Yesterday (at work) we ended talking about traditional American blues-rock and its influence in the UK. My older colleague harks on about a 2008 casualty, the late Bo Diddley, which prompted me to mention that I saw Seasick Steve live @ Latitude 2008 and that he referenced the very same (and he uses bespoke guitars too). In addition to this is the fact that, particularly in the last six months, I've been making efforts to rediscover all the vinyl I bought about twenty years ago - much of it second hand even then - and for some reason I suddenly woke up the following morning thinking about a band called Blackfoot.

What followed is a first on this blog! I delved in the long disregarded boxes in the loft and luckily soon found what I was seeking. It was before I left for work and this is important because the only place I can still play cassettes is in my car!
This was recorded live in Newcastle-on-Tyne, hence the inclusion of 'Howay The Lads' at the end (!), and released in 1982
. It also shows how much of the UK-styled interpretation of blues-rock Blackfoot had taken on board by this time. I have mentioned the 1970s and early 1980s as being, in my opinion, the heyday of live albums already this year and I'd like to add this to my 'best-of' list.

I then had an idea that I could do better on vinyl...

No Reservations was the first album, Antilles AN-7076, of 1975.

The opening track, Railroad Man is actually a cover of the Shorty Medlock song. Rickey Medlocke is the main man here, although the band has multiple vocalists and twin lead guitars, but he is the son of the aforementioned. This is an album much concerned with change and dislocation, which makes it seem relevant once again.

This was followed in 1976 by Flyin' High, which I also have on vinyl, and that perhaps shows even more European rock influences. The back cover of the LP (Epic PE 34378) has an interesting band biography dating from 1976 (click image to see it readable in a new window).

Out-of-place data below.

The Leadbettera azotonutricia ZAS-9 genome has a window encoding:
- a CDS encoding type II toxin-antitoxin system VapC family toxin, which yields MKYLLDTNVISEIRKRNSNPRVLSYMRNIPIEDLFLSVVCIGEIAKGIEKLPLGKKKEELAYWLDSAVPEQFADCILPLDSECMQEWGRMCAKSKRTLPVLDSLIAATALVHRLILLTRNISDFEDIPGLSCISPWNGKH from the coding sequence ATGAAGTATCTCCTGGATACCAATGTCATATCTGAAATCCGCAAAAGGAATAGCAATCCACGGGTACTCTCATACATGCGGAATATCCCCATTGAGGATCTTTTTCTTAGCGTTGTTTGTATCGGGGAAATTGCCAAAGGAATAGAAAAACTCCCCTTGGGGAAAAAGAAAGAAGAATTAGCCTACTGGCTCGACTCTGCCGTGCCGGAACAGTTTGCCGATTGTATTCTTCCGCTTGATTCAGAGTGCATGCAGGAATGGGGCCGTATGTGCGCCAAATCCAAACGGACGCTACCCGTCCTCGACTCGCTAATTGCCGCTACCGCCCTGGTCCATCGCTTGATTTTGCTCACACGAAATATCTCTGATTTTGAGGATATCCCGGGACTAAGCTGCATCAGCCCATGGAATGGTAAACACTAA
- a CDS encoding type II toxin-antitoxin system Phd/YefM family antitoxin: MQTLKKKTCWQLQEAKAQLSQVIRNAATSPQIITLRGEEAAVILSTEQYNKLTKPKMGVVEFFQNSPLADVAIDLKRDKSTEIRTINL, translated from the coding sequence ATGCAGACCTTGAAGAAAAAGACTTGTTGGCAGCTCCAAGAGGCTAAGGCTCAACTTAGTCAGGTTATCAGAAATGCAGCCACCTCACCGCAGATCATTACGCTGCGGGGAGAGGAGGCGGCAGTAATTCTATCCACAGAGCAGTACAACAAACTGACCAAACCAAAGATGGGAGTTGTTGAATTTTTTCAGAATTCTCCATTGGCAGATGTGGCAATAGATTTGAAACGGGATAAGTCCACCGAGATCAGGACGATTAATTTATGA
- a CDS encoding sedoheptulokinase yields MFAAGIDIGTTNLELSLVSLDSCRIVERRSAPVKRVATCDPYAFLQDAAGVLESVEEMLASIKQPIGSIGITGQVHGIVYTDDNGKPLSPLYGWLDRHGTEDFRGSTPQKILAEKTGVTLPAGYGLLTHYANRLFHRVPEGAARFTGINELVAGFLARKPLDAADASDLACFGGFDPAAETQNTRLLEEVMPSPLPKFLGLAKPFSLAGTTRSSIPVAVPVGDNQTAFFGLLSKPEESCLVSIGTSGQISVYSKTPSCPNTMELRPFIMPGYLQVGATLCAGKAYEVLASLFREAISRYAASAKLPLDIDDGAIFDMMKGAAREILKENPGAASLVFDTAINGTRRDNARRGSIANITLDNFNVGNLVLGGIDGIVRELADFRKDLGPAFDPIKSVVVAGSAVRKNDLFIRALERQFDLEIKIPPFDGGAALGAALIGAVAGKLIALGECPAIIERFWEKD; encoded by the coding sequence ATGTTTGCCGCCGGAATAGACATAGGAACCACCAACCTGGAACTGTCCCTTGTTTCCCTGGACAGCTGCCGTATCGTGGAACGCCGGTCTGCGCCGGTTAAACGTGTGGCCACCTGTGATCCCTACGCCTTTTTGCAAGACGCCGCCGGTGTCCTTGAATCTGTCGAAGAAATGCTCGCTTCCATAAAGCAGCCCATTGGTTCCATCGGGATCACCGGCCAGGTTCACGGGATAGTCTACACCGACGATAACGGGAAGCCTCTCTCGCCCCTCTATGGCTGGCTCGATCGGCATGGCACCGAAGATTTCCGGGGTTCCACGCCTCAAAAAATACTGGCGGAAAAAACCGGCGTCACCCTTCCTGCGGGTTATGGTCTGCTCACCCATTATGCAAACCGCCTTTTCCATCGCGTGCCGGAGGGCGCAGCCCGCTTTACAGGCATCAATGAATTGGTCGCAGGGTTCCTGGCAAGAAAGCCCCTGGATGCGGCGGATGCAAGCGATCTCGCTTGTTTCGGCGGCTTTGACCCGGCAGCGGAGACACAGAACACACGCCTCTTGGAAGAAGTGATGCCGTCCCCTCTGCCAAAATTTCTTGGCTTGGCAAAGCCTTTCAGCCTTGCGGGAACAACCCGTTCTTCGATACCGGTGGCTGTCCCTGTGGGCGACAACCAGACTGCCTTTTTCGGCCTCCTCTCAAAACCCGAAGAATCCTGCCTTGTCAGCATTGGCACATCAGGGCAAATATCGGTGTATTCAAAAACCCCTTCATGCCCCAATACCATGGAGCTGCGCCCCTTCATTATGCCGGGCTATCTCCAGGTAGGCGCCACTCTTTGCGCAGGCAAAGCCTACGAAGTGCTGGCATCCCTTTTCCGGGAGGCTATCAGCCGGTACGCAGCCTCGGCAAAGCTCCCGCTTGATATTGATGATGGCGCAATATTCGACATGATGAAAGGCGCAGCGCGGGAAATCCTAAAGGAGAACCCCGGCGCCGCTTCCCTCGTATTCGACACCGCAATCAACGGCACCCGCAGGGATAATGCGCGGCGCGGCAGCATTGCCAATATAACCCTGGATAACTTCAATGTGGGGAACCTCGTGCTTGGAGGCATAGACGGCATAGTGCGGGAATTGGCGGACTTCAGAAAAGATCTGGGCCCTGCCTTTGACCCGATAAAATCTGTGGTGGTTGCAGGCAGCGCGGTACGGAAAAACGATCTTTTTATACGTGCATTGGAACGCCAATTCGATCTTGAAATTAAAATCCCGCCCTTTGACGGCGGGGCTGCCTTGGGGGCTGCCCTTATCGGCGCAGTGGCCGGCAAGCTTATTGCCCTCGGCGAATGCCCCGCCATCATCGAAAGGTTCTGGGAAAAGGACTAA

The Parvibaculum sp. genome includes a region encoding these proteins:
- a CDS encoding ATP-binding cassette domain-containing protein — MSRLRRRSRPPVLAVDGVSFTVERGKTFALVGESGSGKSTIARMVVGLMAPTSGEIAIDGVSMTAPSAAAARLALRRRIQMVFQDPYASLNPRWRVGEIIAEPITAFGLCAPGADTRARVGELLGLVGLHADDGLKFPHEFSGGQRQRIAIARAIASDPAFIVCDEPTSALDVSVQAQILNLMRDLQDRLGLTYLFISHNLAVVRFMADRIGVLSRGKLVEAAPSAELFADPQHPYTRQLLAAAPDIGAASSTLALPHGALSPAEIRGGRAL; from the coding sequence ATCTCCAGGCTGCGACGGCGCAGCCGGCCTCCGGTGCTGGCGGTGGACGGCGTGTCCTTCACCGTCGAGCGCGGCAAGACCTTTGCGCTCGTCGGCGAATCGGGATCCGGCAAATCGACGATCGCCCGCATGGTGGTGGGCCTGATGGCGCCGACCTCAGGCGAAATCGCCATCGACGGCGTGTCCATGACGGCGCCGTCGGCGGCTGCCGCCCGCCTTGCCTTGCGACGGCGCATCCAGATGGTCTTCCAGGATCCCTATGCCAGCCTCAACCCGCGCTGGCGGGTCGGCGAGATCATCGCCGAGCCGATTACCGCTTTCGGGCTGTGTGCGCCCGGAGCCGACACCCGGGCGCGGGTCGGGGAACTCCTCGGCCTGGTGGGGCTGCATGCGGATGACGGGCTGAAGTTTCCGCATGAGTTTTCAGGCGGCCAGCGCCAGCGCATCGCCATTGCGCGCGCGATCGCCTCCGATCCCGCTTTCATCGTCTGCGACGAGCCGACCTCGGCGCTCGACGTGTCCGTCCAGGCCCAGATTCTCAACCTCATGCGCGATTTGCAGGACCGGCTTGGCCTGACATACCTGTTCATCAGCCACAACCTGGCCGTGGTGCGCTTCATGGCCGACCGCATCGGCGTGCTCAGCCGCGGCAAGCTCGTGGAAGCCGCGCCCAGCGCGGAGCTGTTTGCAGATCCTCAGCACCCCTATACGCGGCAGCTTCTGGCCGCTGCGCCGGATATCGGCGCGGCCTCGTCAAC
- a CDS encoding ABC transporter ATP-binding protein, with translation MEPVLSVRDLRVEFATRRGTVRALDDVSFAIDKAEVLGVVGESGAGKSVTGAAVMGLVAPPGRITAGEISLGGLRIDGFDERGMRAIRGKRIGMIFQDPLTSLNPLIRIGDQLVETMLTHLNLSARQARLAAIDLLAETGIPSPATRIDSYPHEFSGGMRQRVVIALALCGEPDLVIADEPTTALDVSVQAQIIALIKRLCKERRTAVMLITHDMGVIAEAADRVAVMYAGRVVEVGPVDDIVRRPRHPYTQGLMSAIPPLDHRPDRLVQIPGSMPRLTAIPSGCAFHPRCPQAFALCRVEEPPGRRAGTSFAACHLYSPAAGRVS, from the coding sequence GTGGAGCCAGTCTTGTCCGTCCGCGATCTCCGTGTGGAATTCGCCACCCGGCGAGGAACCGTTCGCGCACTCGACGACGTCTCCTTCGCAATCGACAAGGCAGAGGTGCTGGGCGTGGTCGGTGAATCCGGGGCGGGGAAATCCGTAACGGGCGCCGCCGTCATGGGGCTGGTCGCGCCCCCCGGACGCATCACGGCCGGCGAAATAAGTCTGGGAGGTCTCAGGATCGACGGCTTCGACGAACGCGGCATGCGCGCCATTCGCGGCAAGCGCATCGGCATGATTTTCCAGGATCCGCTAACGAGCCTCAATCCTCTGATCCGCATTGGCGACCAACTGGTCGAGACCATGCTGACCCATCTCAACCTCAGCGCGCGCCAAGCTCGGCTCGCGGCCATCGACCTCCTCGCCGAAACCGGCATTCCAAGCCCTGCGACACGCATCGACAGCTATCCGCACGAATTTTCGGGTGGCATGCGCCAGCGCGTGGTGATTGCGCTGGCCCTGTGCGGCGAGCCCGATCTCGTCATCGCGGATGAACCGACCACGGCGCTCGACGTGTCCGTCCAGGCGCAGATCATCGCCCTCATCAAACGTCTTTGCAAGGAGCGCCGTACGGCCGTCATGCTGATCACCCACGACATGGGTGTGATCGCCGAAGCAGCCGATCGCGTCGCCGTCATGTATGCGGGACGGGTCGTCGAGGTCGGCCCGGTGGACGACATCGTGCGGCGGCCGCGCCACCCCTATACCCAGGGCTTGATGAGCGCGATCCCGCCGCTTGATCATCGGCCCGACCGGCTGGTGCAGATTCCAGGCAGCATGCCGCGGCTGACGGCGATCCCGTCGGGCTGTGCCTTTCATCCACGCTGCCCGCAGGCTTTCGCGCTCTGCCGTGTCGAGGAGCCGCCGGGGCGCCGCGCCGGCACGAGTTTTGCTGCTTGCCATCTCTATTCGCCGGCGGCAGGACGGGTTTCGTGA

Thoughts On Music -- an update...

Following on from that which I wrote on Monday I suddenly seem to have loads of ideas - it's amazing what a few rather boring days at work can do. At work we've ended up talking about music a few times and as I don't think that my colleagues, of different ages and musical tastes, know about this little sideline but they have quite accidentally given me inspiration.
One thing it has made me realise it just how much music I have listened to this year and that not all of it, by any means and even to me, is brand new music. They have narrow tastes in music, if only in my opinion, but I know that I'm certainly enjoying expanding mine!

Monday, November 24, 2008

2008 matters because... Part 1

I've not posted much recently but that is not because music has been far from my mind. Rather the opposite in fact; it is just that I have been listening to it and thinking about it rather than writing about it. Several people have asked about lyrics to some albums I have mentioned recently, particularly 'Jill Jackson' - Jill Jackson and 'Love Tattoo' - Imelda May and I hope to have these on-line this coming weekend at the latest.

Some say, and it has been the case for decades, that the latest year is just more proof of the end of the world as we know it. I am quite willing to believe that the global economy in 2008 has suffered vicissitudes unknown in the lifetimes of most of us but does that therefore mean the end of music as we know it? I'd wager that the answer is no for that never really happens, new layers are simply added and, while some genres fade in popularity and prominence (not always the same thing) they rarely disappear completely and have a tendency to return, revisited and reinvented, when least suspected. I have only one reservation and that is: Do you get the feeling that things are undergoing a subtle, but perhaps profound, change?

Think back over the last year and there are some surprises, the most surprising often not being the most immediately obvious. A good and fairly easy place to start is the continuing ascent of apparently unlikely, but often very successful, cover versions.

Who, say three years ago, would have predicted the likes of Adele covering Bob Dylan's Make You Feel My Love?
It's the only cover on her 2008 début album '19' but what a dangerous choice - he has rarely played it live, hinting that it it is too difficult to perform under pressure - but when she performed it live on 'Later... with Jules Holland' as a piano ballad it went stellar and is now to be a single.